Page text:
• Texture: Healthy bowels should be smooth. Hard, lumpy bowels often indicate constipation. 
  • Shape: Healthy bowels have a sausage shape. Overly liquid bowels are typically a sign of diarrhea, and pellet shapes are a sign of constipation.
  • Buoyancy: Healthy bowels typically sink in the toilet. Bowels that float may contain undigested fat. 

Any blood, straining or pain you experience during bowel movements should be investigated. Get to know your own body and stay alert to any changes.

 

Gas after meals is not disruptive or painful 

Experiencing some gas after a meal is inevitable. For example, beans and raw veggies have the potential to trigger gas in some people. Tip → Soaking or pressure cooking your beans and consuming more cooked vegetables can help you better digest these types of food. Excess gas, however, can indicate something is amiss in your gut. While everyone has a different baseline, pay attention if you notice changes in your level of gassiness, or if gas causes distress or pain. 

 

Easing gassiness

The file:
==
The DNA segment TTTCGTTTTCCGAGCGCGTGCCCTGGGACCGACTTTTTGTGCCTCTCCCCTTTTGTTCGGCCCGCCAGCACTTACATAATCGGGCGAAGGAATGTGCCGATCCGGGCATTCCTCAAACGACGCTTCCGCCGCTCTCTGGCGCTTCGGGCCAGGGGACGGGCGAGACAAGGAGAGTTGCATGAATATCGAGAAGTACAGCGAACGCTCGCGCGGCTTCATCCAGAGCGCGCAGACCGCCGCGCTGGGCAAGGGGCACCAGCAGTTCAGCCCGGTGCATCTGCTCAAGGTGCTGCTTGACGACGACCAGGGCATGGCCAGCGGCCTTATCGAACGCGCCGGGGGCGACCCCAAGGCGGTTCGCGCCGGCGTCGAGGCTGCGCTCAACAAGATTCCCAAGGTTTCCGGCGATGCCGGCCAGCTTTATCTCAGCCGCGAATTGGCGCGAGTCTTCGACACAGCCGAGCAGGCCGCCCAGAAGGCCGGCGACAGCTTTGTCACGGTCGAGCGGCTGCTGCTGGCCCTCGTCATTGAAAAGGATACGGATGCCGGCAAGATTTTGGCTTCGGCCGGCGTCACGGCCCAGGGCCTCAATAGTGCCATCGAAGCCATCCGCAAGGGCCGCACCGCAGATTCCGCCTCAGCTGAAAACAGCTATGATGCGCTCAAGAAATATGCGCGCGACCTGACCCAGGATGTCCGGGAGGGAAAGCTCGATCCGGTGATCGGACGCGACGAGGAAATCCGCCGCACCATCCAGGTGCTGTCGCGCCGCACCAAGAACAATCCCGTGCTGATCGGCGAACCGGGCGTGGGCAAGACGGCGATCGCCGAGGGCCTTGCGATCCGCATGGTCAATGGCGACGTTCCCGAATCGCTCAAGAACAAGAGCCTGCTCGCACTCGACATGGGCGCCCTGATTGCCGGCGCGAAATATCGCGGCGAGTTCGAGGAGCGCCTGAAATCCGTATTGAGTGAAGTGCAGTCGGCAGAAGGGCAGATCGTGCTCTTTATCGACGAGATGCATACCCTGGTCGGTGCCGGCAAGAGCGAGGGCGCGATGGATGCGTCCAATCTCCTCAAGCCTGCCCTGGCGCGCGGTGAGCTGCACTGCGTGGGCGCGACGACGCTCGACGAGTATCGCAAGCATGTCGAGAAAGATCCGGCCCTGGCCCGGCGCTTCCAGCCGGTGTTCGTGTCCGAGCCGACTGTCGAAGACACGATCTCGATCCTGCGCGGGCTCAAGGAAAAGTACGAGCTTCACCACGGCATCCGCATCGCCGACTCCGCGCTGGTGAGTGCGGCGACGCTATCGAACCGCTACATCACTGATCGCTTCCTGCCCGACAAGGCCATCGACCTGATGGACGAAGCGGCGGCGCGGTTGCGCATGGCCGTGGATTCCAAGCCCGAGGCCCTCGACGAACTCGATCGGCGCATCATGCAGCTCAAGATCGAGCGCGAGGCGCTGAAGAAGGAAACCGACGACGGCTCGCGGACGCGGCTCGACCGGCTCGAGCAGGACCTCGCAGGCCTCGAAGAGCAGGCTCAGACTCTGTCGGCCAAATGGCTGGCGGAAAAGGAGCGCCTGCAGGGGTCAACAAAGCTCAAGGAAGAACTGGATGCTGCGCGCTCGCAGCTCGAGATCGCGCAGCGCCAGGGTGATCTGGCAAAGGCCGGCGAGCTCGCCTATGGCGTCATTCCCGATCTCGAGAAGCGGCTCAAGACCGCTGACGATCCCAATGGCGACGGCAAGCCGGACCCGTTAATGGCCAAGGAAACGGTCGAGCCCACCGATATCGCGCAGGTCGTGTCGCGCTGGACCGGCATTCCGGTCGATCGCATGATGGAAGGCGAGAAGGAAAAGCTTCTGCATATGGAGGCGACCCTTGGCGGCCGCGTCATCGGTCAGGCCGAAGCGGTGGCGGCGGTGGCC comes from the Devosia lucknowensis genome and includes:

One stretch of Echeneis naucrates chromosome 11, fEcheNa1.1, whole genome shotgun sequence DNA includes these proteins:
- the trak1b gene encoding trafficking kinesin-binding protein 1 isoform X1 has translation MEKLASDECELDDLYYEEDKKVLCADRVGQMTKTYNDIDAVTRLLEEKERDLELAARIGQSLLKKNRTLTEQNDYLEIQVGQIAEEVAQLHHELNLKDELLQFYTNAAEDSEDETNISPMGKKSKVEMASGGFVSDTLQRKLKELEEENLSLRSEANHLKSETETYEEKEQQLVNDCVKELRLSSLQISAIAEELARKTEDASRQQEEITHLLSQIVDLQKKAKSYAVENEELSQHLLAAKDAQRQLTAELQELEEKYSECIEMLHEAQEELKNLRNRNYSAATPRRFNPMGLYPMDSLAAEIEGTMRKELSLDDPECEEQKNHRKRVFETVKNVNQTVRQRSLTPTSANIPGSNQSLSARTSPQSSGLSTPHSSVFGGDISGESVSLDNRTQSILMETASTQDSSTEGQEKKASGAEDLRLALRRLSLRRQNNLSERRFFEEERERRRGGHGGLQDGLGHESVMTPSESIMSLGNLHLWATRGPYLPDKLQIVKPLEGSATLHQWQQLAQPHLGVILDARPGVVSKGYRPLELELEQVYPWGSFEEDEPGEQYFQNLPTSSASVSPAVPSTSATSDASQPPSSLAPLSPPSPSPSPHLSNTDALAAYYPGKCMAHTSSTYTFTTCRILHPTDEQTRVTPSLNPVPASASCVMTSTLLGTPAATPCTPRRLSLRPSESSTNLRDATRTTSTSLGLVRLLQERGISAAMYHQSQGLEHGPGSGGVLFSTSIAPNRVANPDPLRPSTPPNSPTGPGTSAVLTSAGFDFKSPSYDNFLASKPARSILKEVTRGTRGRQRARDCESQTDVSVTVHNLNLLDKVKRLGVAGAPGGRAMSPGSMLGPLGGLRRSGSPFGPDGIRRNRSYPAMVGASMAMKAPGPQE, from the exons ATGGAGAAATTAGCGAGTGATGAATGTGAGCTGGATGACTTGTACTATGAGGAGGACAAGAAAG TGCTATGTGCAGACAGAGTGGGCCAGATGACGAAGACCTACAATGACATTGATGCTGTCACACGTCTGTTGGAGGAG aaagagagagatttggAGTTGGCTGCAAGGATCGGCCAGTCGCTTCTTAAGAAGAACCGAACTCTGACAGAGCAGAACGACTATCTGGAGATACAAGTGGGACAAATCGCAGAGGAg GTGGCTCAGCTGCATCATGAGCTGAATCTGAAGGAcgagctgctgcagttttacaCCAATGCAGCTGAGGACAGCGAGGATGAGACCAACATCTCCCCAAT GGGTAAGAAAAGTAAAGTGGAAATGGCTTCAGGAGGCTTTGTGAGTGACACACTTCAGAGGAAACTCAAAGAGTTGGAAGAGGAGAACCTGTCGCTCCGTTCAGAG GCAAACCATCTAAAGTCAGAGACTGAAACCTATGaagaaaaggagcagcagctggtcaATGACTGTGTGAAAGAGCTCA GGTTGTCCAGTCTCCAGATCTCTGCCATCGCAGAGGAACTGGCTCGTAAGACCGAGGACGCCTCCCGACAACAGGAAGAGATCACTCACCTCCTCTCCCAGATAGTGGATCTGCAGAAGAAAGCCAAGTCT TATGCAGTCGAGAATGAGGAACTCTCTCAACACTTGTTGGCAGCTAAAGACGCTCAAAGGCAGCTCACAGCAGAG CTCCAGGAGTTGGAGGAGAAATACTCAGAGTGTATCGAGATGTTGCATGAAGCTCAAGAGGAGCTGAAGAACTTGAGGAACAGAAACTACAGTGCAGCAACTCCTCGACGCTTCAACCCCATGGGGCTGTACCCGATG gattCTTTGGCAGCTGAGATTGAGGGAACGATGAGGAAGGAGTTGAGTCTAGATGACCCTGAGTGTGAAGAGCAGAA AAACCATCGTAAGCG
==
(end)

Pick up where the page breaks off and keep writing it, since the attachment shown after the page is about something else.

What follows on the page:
The following tips can reduce gassiness:

  • Chew food slowly and thoroughly. The more you break down food in the mouth, the easier it is to further digest that food. 
  • Keep a food diary to identify triggers. Common culprits may include certain raw vegetables, legumes and dairy products.
  • Try a short walk after a large meal. Movement helps stimulate peristalsis.
  • Limit the consumption of carbonated drinks. 
  • Try probiotic supplements. It’s best to work with a healthcare practitioner when introducing a probiotic into your routine since excess probiotics can sometimes cause gas.

 

Good energy levels

Do you feel rested when you wake up? The answer to this is a good indicator of your gut health. You receive energy as you digest our food. Your gut health is essential to your energy levels and how ready you are to face the day. If you can’t break down food properly, you won’t receive vital essential nutrients.